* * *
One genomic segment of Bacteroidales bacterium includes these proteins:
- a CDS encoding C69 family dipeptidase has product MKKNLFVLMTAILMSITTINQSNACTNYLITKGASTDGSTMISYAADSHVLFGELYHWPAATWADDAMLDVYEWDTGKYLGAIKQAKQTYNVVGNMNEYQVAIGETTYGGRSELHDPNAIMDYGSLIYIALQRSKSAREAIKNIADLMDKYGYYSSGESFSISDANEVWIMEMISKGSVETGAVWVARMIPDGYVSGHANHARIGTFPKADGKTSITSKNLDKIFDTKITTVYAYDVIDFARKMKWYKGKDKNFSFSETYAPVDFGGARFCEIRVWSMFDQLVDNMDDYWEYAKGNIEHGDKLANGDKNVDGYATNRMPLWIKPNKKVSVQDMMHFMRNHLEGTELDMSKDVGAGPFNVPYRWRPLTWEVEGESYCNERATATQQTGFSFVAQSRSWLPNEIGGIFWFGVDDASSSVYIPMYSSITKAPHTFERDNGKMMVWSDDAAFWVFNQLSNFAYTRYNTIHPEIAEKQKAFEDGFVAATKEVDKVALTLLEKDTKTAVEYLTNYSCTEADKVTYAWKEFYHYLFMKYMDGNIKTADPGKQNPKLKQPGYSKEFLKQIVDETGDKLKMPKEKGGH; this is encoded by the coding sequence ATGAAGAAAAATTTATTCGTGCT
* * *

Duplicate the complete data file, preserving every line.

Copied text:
One genomic segment of Bacteroidales bacterium includes these proteins:
- a CDS encoding C69 family dipeptidase has product MKKNLFVLMTAILMSITTINQSNACTNYLITKGASTDGSTMISYAADSHVLFGELYHWPAATWADDAMLDVYEWDTGKYLGAIKQAKQTYNVVGNMNEYQVAIGETTYGGRSELHDPNAIMDYGSLIYIALQRSKSAREAIKNIADLMDKYGYYSSGESFSISDANEVWIMEMISKGSVETGAVWVARMIPDGYVSGHANHARIGTFPKADGKTSITSKNLDKIFDTKITTVYAYDVIDFARKMKWYKGKDKNFSFSETYAPVDFGGARFCEIRVWSMFDQLVDNMDDYWEYAKGNIEHGDKLANGDKNVDGYATNRMPLWIKPNKKVSVQDMMHFMRNHLEGTELDMSKDVGAGPFNVPYRWRPLTWEVEGESYCNERATATQQTGFSFVAQSRSWLPNEIGGIFWFGVDDASSSVYIPMYSSITKAPHTFERDNGKMMVWSDDAAFWVFNQLSNFAYTRYNTIHPEIAEKQKAFEDGFVAATKEVDKVALTLLEKDTKTAVEYLTNYSCTEADKVTYAWKEFYHYLFMKYMDGNIKTADPGKQNPKLKQPGYSKEFLKQIVDETGDKLKMPKEKGGH; this is encoded by the coding sequence ATGAAGAAAAATTTATTCGTGCT